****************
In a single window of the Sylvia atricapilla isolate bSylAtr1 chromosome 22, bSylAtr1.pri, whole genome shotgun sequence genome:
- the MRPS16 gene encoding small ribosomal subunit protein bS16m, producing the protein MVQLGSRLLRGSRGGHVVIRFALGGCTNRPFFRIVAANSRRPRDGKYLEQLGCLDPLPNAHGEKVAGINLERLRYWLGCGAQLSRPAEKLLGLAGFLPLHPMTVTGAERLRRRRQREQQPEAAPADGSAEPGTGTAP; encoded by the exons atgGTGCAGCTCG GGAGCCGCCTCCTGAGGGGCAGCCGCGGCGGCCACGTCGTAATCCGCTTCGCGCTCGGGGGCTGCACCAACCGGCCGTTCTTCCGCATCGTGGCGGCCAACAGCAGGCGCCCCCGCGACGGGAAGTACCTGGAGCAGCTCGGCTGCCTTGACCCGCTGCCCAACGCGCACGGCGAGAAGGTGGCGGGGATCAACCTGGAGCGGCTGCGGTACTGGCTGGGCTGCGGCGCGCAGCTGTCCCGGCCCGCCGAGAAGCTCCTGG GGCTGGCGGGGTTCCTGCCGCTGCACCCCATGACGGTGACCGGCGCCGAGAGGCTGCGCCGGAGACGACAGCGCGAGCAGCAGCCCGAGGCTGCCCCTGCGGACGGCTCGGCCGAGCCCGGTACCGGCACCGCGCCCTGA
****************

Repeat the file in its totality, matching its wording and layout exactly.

In a single window of the Sylvia atricapilla isolate bSylAtr1 chromosome 22, bSylAtr1.pri, whole genome shotgun sequence genome:
- the MRPS16 gene encoding small ribosomal subunit protein bS16m, producing the protein MVQLGSRLLRGSRGGHVVIRFALGGCTNRPFFRIVAANSRRPRDGKYLEQLGCLDPLPNAHGEKVAGINLERLRYWLGCGAQLSRPAEKLLGLAGFLPLHPMTVTGAERLRRRRQREQQPEAAPADGSAEPGTGTAP; encoded by the exons atgGTGCAGCTCG GGAGCCGCCTCCTGAGGGGCAGCCGCGGCGGCCACGTCGTAATCCGCTTCGCGCTCGGGGGCTGCACCAACCGGCCGTTCTTCCGCATCGTGGCGGCCAACAGCAGGCGCCCCCGCGACGGGAAGTACCTGGAGCAGCTCGGCTGCCTTGACCCGCTGCCCAACGCGCACGGCGAGAAGGTGGCGGGGATCAACCTGGAGCGGCTGCGGTACTGGCTGGGCTGCGGCGCGCAGCTGTCCCGGCCCGCCGAGAAGCTCCTGG GGCTGGCGGGGTTCCTGCCGCTGCACCCCATGACGGTGACCGGCGCCGAGAGGCTGCGCCGGAGACGACAGCGCGAGCAGCAGCCCGAGGCTGCCCCTGCGGACGGCTCGGCCGAGCCCGGTACCGGCACCGCGCCCTGA